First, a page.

Answer & Audioscript

Suggested answers:

2   1,600

3   Because they have to walk or cycle

4   2011

5   The National Training College

6   (their own) computer software


Narrator:   Listen to Huw Jones talking about a healthcare project he’s helped set up in Africa.

Huw:   The project I’ve come here to talk to you about today is the “Virtual Doctors” project. It’s a project we set up in Zambia in 2007 when we first came up with the idea of creating mobile health clinics for rural areas.

      Two-thirds of Zambia’s population of fourteen million live in rural areas, but two-thirds of the country’s one thousand six hundred doctors live in towns and cities. On top of this, most rural healthcare centers are under-equipped and are often days away from where many rural people live.

      As people mostly rely on walking or cycling as a means of transportation. What this means is that health problems that can easily be treated can become much more serious—even life-threatening. So, we wanted to find ways to provide healthcare to really isolated areas, and we started thinking outside the box.

      We were sure that modern technology could help us, and this led us to develop the idea of telemedicine, which we tested out in 2011. Our concept of telemedicine made good use of satellite technology.

      We used a mobile broadband network to connect a doctor based in New York with a healthcare center in the rural district of Kafue in Zambia. The trial was so successful that we increased the number of virtual doctors and created a network so they could connect to six different rural healthcare centers.

      As this ambitious project continues to grow: with the help of the Ministry of Health, more and more people living in isolated areas of Zambia will gain much-needed access to healthcare. We are working with the National Training College and are also developing our own computer software that will help develop the telemedicine service further…

4. Listen to a teacher talking about a school trip and complete the notes.

Visit to the Science Museum

Date:   1__27th May__
Bus leaves at:   2_______ a.m.

Museum opens:   10 a.m. to 3_______ p.m.
1st guided tour at:   4_______
Name of exhibition:   Antenna

Coffee break at:   5_______ a.m.

Number of themed galleries:   6_______
Recommended:   Making the 7_______ World and The Secret Life of the Home

Lunch in:   8_______ area at 12:30 p.m.

IMAX film at:   1:15 p.m.
Name of movie:   Space 9_______

2nd guided tour at:   2:45 p.m.
Name of exhibition:   10_______ Forward

Free time:   3:45 to 11_______ p.m.
Home by:   8:00 p.m.

5. Listen again and decide if the following sentences are true (T) or false (F).

1   The teacher advises his students to be in the parking lot by 7:30 a.m.

2   The Welcome Wing has exhibitions about modern art and science.

3   The teacher recommends two permanent exhibitions on contemporary science.

4   The students will watch a movie about daily life on the International Space Station.

5   Fast Forward is an exhibition about how Formula One technology is being adapted for use in daily life.

6   The visit will end with a guided tour of some interesting new galleries.

Answer & Audioscript


2 8   3 6   4 10:15   5 11   6 20

7 Modern   8 picnic   9 Station

10 Fast   11 5:30


1 F   2 F   3 F   4 T   5 T   6 F


Teacher:   Good morning, everybody. Before we start the class today, I need to give you some information about our field trip on the twenty-seventh of May—next Friday, in fact. As you know, we’re spending the day at the amazing Science Museum in London. The bus will pick us up in the school parking lot. We’ll leave at eight o’clock, so plan to be here at least fifteen minutes before that—7:45 at the latest. You’d better set your alarms for 6:30, OK?

      Our visit’s been confirmed by the museum, and I’ve just received the itinerary and information about the activities they’ve organized for us. If you’ve visited the Science Museum before, you’ll know that it’s enormous and we can’t possibly see everything in one day. You may want to take some notes now—though I’ll also put the info on the class website later on.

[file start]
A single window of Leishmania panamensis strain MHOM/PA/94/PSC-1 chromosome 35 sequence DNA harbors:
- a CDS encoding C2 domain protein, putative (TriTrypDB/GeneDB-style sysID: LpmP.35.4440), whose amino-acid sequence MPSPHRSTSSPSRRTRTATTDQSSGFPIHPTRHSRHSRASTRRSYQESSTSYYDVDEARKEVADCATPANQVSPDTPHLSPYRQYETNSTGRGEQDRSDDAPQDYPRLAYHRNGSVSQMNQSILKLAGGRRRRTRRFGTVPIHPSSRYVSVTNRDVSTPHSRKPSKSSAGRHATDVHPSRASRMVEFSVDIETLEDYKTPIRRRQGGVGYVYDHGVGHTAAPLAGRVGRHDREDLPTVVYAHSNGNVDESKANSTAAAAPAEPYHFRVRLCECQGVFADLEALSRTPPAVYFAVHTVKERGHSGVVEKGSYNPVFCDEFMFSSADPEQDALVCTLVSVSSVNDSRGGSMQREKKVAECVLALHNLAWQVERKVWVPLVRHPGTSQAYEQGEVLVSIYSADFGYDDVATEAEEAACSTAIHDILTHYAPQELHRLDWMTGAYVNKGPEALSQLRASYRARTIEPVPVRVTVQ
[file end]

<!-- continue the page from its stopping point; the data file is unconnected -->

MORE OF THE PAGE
The museum is open from 10 a.m. to 6 p.m. If all goes well, we hope to arrive by 10:15 at the latest, when we’ll have our first guided tour of the day—there are two, by the way. If you read the newspaper last Sunday, you’ll have seen the article about the re-opening of the Wellcome Wing last week.

               It now has three state-of-the-art galleries, which deal only with contemporary science. We’re going to get a guided tour of one of them—an exhibition called Antenna, which is about how the latest scientific discoveries could change our lives. You’ll also have the opportunity to give your opinions about the latest ideas. Now, remember, the museum has lots of hands-on multimedia stuff, so you won’t get bored—I’m sure you’ll find it fascinating.

      Then at eleven o’clock, we’ll have a coffee break, and you’ll be free to visit the permanent exhibitions until 12:30. There are twenty galleries with different themes, so you’ll only have time to see two or three fully. If I were you, I wouldn’t miss the one called Making the Modern World, which is marvellous. It shows the development of the modern industrial world in a really entertaining and creative way.

      Also look for The Secret Life of the Home. It’s a lot of fun, and you’ll be amazed by all the gadgets people used to use in the house—and will use in the future!

      Then it’s lunchtime. We’ve ordered a picnic lunch, which we’ll eat in the “picnic area” on the first floor. We’ll all meet there at 12:30, so don’t be late—we have to go to the theater at 1:15! Yes, but not an ordinary theater—an IMAX 3D theater! At quarter past one, we’re scheduled to have a 3D experience called Space Station. You’ll blast off into space with astronauts from the U.S.A. and Russia and experience life on the International Space Station, two hundred and twenty miles above Earth. How does that sound?

      Great. OK, then we have our second guided tour at 2:45—quarter to three—to see one of the special temporary exhibitions called Fast Forward. It’s about twenty ways that Formula One technology is being used in our hospitals, homes and work places. For example, the materials and machines they’ve developed for the Formula One cars are now being used to make racing bikes and sophisticated machines to monitor hospital patients. The tour should take about an hour—until 3:45. And I’m pleased to tell you that you’ll then be free for the rest of the afternoon! You’ll be able to go back to any galleries you’re particularly interested in or see something new. Now we’ll leave the Museum at half past five, so tell your parents you should be home by 8 p.m.

      I think that’s all for now. Oh, one last thing. Check out the Science Museum website before we go. The more you read about it, the more interesting the visit will be.